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Against the tide: the Swiss case in favour of high denomination banknotes

Categories : Cash is also a store of value
March 5, 2019
Tags : high denomination, Store of value, Switzerland
Viktoria Dijakovic

This post is also available in: Spanish

On March 5th, the Swiss National Bank (SNB) unveiled the new CHF1,000. This is the 5th denomination out of 6 to be issued of the new series and is one of the world’s largest banknotes in terms of value. It will be officially issued on March 13th, 2019. Equal to approximately the same amount in US dollars, the CHF1,000 is still extremely popular in the small Alpine nation, recording significant growth as interest rates remain stubbornly low. The missing banknote to complete the series is the CHF 100.

Despite the ongoing arguments for or against high denomination banknotes, particularly from the less-cash or cashless fans, the Swiss case, and others, show that high denomination banknotes are particularly appreciated as a store of value, particularly in times of economic uncertainty and negative interest rates.

Furthermore, the current state of the world is proving that laundered money has long ago started to travel more swiftly and efficiently through more virtual – and sometimes perfectly legal – networks causing greater damage than the briefcase-full of high denomination notes is still believed to do.

Here are some key takeaways from the report “Against the tide: the Swiss case in favour of high denomination banknotes”, accessible here below:

  1. Globally, currency demand has been increasing, mainly driven by large denominations in times of economic and political uncertainty, combined with low or negative interest rates. Banknotes play an important role as a store of value both domestically and internationally.
  2. Cash is an increasingly secure form of currency holding from the point of view of the consumer. Security consists, above all, in providing an environment in which consumers feel comfortable to transact. There is evidence that consumers are increasingly apprehensive of payment card fraud and associated threats including identity fraud and massive data breaches.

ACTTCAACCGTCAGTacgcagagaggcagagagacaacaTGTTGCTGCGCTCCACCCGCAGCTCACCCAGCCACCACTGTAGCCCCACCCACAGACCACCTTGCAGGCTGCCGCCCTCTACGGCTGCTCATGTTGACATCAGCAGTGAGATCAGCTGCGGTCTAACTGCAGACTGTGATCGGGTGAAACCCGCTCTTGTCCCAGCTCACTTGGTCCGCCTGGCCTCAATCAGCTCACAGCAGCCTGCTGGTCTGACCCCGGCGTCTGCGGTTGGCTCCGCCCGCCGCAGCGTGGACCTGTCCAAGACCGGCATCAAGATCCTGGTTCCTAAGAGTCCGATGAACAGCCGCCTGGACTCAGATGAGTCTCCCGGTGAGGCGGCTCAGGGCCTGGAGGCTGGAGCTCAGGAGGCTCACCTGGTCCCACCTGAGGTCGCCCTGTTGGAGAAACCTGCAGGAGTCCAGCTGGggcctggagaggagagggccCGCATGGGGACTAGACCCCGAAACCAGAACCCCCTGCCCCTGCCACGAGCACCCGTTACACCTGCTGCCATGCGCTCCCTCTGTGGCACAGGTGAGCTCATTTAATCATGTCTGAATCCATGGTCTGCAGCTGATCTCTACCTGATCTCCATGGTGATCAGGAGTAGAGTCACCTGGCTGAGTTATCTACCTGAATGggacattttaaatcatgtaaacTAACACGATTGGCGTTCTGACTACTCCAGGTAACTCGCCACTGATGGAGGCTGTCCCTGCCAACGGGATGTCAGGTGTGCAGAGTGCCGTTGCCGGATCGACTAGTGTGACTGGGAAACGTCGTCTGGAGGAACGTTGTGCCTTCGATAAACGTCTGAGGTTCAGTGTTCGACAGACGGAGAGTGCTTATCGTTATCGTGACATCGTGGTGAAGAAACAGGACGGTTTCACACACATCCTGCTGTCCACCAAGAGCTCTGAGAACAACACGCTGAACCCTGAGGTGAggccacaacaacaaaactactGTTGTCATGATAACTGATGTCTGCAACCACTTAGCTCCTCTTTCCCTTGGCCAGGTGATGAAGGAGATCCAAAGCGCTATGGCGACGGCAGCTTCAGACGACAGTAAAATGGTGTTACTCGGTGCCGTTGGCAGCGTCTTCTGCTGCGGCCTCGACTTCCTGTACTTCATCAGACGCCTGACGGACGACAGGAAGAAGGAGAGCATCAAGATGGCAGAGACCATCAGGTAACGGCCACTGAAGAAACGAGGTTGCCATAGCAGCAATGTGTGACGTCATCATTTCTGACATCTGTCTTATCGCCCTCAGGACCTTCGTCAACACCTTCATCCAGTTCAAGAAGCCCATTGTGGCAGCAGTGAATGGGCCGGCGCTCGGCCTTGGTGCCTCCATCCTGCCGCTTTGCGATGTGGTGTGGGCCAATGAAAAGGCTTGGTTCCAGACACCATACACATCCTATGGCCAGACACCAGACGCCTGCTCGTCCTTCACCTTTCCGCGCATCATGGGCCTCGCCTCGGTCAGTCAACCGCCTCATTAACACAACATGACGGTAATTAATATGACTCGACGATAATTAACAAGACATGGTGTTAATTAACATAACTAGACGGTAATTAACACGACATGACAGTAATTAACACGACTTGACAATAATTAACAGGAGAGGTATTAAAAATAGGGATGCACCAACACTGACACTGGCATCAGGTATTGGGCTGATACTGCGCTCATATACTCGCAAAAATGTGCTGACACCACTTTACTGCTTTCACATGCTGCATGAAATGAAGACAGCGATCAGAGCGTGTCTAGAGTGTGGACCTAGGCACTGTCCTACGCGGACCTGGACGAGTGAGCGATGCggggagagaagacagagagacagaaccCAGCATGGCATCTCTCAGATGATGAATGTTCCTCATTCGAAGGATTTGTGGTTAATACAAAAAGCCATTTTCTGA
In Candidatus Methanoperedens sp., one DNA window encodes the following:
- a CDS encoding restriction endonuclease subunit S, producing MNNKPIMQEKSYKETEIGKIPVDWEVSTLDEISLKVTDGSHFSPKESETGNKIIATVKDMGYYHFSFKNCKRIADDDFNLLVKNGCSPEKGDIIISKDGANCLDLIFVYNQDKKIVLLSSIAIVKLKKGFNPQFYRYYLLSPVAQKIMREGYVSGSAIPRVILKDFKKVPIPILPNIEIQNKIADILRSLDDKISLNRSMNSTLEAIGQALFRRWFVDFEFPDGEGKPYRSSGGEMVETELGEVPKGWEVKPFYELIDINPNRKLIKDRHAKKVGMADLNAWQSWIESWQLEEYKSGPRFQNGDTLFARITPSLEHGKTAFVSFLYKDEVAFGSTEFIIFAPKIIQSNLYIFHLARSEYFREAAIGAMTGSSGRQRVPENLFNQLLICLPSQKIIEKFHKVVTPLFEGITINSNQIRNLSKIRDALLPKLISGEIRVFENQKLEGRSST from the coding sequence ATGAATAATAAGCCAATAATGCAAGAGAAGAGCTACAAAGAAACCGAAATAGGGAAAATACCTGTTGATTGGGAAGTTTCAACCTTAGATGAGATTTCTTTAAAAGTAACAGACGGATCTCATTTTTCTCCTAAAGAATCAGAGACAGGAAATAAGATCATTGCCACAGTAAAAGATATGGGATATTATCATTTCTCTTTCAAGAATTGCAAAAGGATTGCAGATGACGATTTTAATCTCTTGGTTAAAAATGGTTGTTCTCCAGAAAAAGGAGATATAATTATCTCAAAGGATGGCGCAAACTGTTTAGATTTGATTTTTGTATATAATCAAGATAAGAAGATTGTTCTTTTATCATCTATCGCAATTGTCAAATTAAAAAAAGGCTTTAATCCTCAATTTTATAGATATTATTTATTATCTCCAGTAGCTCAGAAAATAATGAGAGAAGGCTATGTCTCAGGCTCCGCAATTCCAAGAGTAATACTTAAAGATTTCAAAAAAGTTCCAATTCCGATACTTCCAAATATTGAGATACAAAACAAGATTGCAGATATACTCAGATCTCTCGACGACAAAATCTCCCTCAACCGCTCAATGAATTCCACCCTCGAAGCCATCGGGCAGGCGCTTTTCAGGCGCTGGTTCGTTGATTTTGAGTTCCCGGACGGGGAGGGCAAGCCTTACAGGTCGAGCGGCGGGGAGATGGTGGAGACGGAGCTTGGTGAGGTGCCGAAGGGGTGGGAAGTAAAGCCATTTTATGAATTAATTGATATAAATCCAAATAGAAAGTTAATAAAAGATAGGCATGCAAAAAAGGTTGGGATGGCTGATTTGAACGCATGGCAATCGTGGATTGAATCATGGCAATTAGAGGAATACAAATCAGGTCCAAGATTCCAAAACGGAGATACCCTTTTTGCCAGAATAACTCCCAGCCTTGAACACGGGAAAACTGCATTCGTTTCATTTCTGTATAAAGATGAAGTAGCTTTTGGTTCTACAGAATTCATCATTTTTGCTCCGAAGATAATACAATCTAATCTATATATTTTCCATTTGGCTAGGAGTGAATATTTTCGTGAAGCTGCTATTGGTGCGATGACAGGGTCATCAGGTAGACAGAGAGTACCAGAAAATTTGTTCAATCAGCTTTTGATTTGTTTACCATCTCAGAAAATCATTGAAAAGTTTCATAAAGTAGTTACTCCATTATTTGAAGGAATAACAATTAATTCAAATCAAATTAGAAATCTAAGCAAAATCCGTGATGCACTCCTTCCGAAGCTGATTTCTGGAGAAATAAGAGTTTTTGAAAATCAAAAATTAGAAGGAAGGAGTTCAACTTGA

3. Online fraud far outweighs in value malfeasance involving hard currency. Even when it comes to terrorism, the EU has stated that “limiting the use of cash would not prevent terrorism financing” and has therefore announced, on June 12th 2018, that it will not impose any cash restrictions. An argument that is supported by Nikos Passas who wrote for the Journal of Financial Crime that “countries with high denomination notes are low on crime and organized crime (e.g. Japan, Singapore, Switzerland or UAE), while crimes with very low denominations are high on crime (e.g. Brazil, Nigeria, South Africa or Venezuela)”.
  4. Thirdly, cash provides consumers with freedom of choice and supports financial inclusion. Following the financial crisis, use of cash went up as uncertainty around banks caused people to go ‘back to basics’. There are around 6 to 700 billion banknotes in circulation, making this form of currency perhaps the most available personal item on the planet. 44% of Swiss people say they have previously held at CHF1,000 note and have used it to transact, so this is a ‘mass market’ product and one used for instance to pay utility bills which in Switzerland is largely still done via a post office submission in person.
  5. Lastly, the Swiss Franc is effectively a reserve currency in times of economic uncertainty, so the Swiss National Bank is supporting the ability of other nationals to hold cash as part of their risk management policies.

This post is also available in: Spanish